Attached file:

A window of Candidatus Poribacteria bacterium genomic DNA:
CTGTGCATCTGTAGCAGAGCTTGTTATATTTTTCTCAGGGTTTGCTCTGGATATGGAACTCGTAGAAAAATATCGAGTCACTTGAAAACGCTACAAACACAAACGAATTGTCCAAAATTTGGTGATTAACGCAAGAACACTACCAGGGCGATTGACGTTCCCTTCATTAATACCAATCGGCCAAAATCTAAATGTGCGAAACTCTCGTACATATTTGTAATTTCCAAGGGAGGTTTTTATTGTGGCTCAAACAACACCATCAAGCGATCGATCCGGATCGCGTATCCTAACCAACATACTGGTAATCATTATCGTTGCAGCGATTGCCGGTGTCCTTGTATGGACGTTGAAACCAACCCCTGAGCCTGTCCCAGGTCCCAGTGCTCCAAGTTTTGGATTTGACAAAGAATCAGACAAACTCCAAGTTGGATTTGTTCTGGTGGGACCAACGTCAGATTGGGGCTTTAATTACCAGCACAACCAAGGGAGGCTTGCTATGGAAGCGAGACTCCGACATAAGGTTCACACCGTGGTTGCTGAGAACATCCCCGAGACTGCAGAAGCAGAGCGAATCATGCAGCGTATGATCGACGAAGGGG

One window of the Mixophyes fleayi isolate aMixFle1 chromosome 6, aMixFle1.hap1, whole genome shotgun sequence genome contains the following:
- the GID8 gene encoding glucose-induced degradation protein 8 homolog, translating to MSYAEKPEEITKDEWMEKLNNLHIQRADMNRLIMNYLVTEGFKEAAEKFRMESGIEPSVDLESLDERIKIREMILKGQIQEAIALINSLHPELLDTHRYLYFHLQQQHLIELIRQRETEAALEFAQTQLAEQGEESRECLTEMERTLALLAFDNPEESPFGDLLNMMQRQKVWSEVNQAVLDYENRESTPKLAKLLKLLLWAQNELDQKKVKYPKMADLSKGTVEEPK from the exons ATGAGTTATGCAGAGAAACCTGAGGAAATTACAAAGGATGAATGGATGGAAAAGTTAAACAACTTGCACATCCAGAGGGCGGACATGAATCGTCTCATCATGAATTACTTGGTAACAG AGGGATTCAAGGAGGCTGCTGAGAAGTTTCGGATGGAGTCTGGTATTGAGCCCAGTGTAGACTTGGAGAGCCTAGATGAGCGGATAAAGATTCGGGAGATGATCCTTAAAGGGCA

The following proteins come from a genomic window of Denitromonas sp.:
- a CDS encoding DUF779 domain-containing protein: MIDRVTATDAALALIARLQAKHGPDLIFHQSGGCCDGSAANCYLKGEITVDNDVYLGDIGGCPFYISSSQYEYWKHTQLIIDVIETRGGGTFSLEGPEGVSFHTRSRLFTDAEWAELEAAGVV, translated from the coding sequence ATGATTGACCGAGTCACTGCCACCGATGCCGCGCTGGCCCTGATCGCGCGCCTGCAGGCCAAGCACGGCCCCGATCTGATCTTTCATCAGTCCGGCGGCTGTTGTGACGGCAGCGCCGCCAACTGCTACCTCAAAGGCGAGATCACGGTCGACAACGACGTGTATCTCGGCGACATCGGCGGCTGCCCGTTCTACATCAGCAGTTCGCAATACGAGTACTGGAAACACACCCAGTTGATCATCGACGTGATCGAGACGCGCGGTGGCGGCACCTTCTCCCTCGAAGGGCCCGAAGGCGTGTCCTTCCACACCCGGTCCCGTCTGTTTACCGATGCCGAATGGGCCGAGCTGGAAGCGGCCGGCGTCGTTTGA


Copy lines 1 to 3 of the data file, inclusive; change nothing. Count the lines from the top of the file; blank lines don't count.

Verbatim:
A window of Candidatus Poribacteria bacterium genomic DNA:
CTGTGCATCTGTAGCAGAGCTTGTTATATTTTTCTCAGGGTTTGCTCTGGATATGGAACTCGTAGAAAAATATCGAGTCACTTGAAAACGCTACAAACACAAACGAATTGTCCAAAATTTGGTGATTAACGCAAGAACACTACCAGGGCGATTGACGTTCCCTTCATTAATACCAATCGGCCAAAATCTAAATGTGCGAAACTCTCGTACATATTTGTAATTTCCAAGGGAGGTTTTTATTGTGGCTCAAACAACACCATCAAGCGATCGATCCGGATCGCGTATCCTAACCAACATACTGGTAATCATTATCGTTGCAGCGATTGCCGGTGTCCTTGTATGGACGTTGAAACCAACCCCTGAGCCTGTCCCAGGTCCCAGTGCTCCAAGTTTTGGATTTGACAAAGAATCAGACAAACTCCAAGTTGGATTTGTTCTGGTGGGACCAACGTCAGATTGGGGCTTTAATTACCAGCACAACCAAGGGAGGCTTGCTATGGAAGCGAGACTCCGACATAAGGTTCACACCGTGGTTGCTGAGAACATCCCCGAGACTGCAGAAGCAGAGCGAATCATGCAGCGTATGATCGACGAAGGGG

One window of the Mixophyes fleayi isolate aMixFle1 chromosome 6, aMixFle1.hap1, whole genome shotgun sequence genome contains the following: